Organic mechanic and tinkerer
Blair Somerville made his first automata more than 20 years ago. He was cleaning out a Pūpū Karikawa (Cooks Turban Shell) when it made a curious little sound.
“What will happen if I turn it?” he wondered. A little wire here, a twist of the pliers there plus a few choice words and voilà! The infamous gurgler was born.
Since then, Blair has hand-crafted hundreds if not thousands of automata ranging in size and design. Each piece is made from recycled and found objects and invites you to engage and play, as if you were a kid again.
"Blair is slightly puckish and very twinkly." Sarah Bond, Travel Writer
Blair is a self-taught tinkerer who loves messing about with electronics, a hobby that began at school. The now defunct electronic store Dick Smith used to publish mini guides on "how to make stuff" which Blair ate up.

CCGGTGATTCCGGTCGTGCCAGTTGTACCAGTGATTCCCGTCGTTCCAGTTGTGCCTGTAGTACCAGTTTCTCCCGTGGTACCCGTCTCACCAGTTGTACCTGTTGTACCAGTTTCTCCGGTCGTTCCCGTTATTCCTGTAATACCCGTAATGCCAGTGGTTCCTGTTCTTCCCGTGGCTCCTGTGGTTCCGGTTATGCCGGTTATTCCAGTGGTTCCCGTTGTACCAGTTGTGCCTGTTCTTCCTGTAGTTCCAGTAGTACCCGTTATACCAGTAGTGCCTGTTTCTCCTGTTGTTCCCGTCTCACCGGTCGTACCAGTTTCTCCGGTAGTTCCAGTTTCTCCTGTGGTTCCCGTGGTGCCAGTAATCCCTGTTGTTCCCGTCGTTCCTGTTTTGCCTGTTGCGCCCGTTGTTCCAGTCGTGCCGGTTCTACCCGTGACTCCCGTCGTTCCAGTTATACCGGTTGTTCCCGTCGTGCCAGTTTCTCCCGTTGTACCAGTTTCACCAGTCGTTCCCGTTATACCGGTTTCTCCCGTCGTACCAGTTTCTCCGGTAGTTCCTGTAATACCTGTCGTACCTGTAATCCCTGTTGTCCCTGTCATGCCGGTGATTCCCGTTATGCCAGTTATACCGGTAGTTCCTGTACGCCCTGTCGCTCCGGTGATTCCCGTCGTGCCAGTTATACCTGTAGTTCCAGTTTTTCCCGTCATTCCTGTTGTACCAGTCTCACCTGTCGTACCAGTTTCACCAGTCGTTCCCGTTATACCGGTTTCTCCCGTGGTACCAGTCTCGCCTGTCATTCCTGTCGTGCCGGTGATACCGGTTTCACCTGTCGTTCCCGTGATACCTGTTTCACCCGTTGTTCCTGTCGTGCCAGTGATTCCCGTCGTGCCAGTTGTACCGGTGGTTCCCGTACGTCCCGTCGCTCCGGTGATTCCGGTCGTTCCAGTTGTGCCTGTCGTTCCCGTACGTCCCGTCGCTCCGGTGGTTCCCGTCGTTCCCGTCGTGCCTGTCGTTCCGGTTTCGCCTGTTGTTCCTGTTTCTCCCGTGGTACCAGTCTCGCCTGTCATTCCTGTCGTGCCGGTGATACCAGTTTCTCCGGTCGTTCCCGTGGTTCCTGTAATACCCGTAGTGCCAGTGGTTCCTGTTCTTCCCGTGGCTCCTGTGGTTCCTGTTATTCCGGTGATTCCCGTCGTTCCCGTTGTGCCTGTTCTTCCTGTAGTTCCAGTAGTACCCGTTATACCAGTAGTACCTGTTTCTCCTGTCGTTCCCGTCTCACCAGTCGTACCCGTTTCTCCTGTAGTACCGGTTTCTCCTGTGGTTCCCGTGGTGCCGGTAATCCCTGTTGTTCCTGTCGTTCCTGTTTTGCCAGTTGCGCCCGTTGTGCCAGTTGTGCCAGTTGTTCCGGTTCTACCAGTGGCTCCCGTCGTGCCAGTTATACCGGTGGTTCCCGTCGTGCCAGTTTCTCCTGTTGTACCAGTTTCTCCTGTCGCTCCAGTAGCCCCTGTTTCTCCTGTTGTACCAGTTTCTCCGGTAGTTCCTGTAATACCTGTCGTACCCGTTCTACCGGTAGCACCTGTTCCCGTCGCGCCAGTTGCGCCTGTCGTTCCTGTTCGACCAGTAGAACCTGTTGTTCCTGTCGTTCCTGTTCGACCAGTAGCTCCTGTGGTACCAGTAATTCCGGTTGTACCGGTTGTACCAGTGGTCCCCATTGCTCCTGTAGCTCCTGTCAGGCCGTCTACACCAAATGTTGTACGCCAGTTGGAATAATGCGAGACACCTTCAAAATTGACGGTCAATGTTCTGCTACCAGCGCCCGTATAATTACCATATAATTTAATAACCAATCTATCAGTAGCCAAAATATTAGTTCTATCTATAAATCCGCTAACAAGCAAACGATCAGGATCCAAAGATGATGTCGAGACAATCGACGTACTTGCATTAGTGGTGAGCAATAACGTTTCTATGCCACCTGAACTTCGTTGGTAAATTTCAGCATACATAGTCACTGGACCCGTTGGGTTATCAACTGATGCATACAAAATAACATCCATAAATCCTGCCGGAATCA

He is happy to report that his skills have not progressed much further.
Rewarding the curious since 1999
The Lost Gypsy Gallery opened in 1999 inside an old Leyland house bus, which has undergone multiple transformations and at least 10 coats of paint.
Since then, Blair has obsessively filled the bus with his automata creations, donated curios and personal memorabilia.
A few years later, Blair widened his vision to include a seperate three-room theatre built and installed behind the bus. It opened in 2008 and features larger, more experimental pieces.
From roadside to the theatre, you will find an assortment of interactive automata and rustic sculptures that will have you chortling in no time.
"A cross between art gallery, curiosity shop, ultimate recycling tutorial and mad scientist's den." Vailskiier22
What makes Blair tick? Watch Lost & Found to find out
"I've picked a very interesting character. He's a very talented guy and a nice guy - he's quintessentially Kiwi." Joey Bania, Filmmaker